White Lie is an interesting character piece and will have you question if there are people out there who would actually do this. Rohl gave a great performance and she brought forth an entire emotional spectrum when handling the lies. The story structure, camerawork and score all bring this film together to create a character that is so chaotic, which makes this film incredibly thought-provoking until the very end.

Cake Day: A Story About Recovery With Filmmakers Phillip Thomas and Cameron Crosby


By: Amanda Guarragi

Cake Day is a short film that authentically highlights the journey of an addict. Cameron (Cameron Crosby) emotionally deteriorates, as he contemplates the consequences of honesty, on a day of celebration during one of his meetings. It is a poignant film that is directed with such care and honesty from everyone involved. It is important to handle this subject matter with the utmost respect, when generally retelling an experience that you may, or may not have been directly affected by. The centerpiece of this film is the meeting itself and that is why it is so special.

Director Phillip Thomas really wanted to present an emotional story that would speak to everyone. He wanted to be able to create a sense of empathy and understanding for those who have been struggling with an addiction. He managed to create a community within the film itself. It was comforting to watch this short film, knowing that the people behind the camera wanted to create this support system for its viewers,

You can’t tell an experience like this without having the authenticity and people around you to teach you what it is or else you’re going to fail. That was the whole point of the process of doing this short film, it was to make sure that I could in fact speak on behalf of people, that I haven’t experienced what they’ve experienced.”

– Phillip Thomas, Director of Cake Day

Thomas did his research and he went to different meetings with Cameron Crosby to help get a better understanding in how to tell this story. They only had three days to shoot this film and the bulk of the film takes place in one of the meeting rooms they actually attended. Thomas made sure to keep the exact same setup to make it feel authentic because normally there is no documentation of any meeting. In order to create a sense of community for his audience he needed to accurately create the atmosphere as well.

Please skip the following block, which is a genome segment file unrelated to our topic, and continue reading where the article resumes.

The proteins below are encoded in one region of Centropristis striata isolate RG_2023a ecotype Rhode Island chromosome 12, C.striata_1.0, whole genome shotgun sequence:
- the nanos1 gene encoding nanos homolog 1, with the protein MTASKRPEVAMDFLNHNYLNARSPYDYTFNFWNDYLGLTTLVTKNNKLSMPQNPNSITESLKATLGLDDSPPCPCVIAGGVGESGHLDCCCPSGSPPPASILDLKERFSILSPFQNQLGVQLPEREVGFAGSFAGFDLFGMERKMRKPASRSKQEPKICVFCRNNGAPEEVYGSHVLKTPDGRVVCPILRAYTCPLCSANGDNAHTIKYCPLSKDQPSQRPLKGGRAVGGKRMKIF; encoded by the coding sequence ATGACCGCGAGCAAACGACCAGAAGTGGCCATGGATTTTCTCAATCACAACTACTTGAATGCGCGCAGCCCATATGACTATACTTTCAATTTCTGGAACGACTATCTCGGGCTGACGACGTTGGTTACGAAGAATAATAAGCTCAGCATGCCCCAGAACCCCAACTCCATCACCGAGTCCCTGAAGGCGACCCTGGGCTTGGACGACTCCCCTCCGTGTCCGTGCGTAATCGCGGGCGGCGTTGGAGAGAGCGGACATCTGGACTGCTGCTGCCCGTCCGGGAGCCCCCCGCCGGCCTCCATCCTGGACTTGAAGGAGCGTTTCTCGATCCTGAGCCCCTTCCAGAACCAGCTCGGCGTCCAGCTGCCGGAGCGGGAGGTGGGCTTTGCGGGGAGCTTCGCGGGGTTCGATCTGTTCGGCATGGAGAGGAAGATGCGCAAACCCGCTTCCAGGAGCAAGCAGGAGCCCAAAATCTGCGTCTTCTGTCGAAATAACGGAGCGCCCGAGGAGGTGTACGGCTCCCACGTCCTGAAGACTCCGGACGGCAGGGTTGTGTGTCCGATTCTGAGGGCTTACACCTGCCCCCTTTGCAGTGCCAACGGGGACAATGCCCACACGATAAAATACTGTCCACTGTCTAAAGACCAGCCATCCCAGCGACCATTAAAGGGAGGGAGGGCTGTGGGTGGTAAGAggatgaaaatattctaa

When collaborating with filmmakers, especially when discussing difficult subject matter, there is a support system that builds, when working with everyone without even realizing it. There are friendships that form when going through a creative process with others, even more so when the subject hits close to home. When getting into character, Crosby found it a bit challenging to get into the that headspace again, “To go into the headspace of the what if, what if that would happen to me and how I would react to it and like whether to move forward and try to get better.” Crosby gave an emotional, internalized performance because it came from such a personal space.

Courtesy of Superfan Pictures and Image Nation Films

Crosby wanted to be apart of a film that would send a positive message to anyone struggling, he was happy to work with Thomas because of all the care that went into the story,

“I think that’s an important message of the film just bc you take one step back doesn’t discount the 20 steps you made forward. Nothing was really uncomfortable because Phil set up such a great atmosphere, where I just felt safe and protected, which allowed me to get deeper and allowed me to get into that dark headspace.”

– Cameron Crosby, Cake Day

It’s incredibly important to have these honest conversations, where the filmmakers can go even deeper into the psyche of the character, to fully form a story that can be so personal. There is definitely a right way to tell these stories and that is what Cake Day does, it just captures this one day and expands upon the internal conflict of its lead character. Every aspect of the film, from the atmosphere to the fantastic score elevated the performances from the actors. It’s an important film that accurately depicts the struggle of being honest, not only with those around you, but with yourself.